An Investigation of the Potential Antifungal Properties of CNC-2 in Caenorhabditis elegans.

Angelina M. D. Zehrbach, Alexandra R. Rogers, D. Ellen K. Tarr

Abstract


Caenorhabditis elegans responds to infections by upregulating specific antimicrobial peptides. The caenacin-2 ( cnc-2 ) gene is consistently upregulated in C. elegans by infection with the filamentous fungus Drechmeria coniospora , but there have been no direct studies of the CNC-2 peptide’s in vivo or in vitro role in defending the nematode against this pathogen. We compared infection of wild-type and cnc-2 knockout nematode strains with four potential pathogens: D. coniospora , Candida albicans , Staphylococcus aureus , and Bacillus subtilis . There was no significant difference in survival between strains for any of the pathogens or on the maintenance strain of Escherichia coli . While we were unable to demonstrate definitively that CNC-2 is integral to fungal defenses in C. elegans ,we identified possible explanations for these results as well as future work that is needed to investigate CNC-2’s potential as a new antifungal treatment.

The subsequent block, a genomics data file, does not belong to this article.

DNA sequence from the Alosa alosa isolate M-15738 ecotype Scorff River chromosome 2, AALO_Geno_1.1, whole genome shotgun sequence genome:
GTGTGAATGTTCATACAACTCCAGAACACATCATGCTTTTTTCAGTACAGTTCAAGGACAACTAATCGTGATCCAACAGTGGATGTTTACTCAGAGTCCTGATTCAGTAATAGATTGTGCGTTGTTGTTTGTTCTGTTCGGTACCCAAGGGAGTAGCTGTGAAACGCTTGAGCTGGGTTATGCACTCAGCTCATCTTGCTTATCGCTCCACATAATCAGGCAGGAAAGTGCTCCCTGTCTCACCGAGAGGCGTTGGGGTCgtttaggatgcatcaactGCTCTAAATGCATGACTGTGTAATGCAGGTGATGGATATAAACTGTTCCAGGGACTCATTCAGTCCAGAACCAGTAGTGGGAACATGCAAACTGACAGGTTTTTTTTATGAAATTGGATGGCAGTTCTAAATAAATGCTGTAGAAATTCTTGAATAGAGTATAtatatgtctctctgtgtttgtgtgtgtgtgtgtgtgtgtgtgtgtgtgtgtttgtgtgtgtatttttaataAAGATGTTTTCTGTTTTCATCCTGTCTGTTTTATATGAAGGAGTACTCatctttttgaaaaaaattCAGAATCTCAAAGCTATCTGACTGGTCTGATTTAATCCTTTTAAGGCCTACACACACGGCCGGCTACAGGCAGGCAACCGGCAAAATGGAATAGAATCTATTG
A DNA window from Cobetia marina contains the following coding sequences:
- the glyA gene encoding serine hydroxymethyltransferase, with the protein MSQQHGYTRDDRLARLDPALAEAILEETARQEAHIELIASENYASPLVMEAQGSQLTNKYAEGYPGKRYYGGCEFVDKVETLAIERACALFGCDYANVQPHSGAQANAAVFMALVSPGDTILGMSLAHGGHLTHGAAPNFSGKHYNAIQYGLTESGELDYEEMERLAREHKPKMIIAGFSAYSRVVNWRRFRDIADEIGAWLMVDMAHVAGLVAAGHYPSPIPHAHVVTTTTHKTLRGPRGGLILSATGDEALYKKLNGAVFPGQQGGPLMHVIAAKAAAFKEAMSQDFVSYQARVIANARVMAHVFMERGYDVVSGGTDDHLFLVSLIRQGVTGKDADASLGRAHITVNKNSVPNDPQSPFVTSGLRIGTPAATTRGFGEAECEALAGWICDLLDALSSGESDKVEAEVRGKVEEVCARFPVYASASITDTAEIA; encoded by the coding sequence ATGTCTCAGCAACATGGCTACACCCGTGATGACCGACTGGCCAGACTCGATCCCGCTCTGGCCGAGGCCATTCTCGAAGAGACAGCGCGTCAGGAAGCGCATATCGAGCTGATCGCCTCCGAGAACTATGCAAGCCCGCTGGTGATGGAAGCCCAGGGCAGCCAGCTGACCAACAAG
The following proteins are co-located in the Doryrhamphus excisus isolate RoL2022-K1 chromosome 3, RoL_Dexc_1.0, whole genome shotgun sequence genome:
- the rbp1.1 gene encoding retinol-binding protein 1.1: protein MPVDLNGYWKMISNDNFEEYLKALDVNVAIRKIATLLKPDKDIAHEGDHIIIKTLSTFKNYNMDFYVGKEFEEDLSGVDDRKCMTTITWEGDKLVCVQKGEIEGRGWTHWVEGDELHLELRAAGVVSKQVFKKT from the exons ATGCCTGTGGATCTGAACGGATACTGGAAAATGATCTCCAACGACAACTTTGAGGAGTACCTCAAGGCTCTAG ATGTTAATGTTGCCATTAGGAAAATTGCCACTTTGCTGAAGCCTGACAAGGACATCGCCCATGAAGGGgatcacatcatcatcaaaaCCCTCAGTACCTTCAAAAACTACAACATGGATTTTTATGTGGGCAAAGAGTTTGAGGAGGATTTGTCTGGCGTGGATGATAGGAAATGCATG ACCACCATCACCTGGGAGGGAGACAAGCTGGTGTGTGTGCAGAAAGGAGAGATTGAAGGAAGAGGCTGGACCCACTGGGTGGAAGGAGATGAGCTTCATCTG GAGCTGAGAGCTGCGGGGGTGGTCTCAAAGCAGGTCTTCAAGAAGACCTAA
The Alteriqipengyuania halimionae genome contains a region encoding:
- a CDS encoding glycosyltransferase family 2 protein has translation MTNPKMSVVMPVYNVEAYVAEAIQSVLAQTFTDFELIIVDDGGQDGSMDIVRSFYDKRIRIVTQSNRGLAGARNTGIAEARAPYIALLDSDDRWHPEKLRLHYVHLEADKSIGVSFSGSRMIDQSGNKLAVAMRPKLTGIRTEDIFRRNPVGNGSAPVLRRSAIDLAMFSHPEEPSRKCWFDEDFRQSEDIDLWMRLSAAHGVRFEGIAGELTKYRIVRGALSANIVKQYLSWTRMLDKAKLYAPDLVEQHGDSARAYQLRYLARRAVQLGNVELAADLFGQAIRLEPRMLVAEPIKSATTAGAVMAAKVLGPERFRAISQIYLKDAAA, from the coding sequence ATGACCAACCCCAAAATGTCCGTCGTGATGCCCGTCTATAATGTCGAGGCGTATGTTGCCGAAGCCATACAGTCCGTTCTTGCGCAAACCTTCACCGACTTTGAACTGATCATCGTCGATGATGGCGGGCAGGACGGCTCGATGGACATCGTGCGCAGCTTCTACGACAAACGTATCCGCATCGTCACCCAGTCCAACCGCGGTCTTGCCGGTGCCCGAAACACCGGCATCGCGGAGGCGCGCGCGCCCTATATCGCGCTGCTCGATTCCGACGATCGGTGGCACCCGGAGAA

Keywords


antifungal peptide; caenacin; CNC-2; Drechmeria coniospora ; host-parasite relationship

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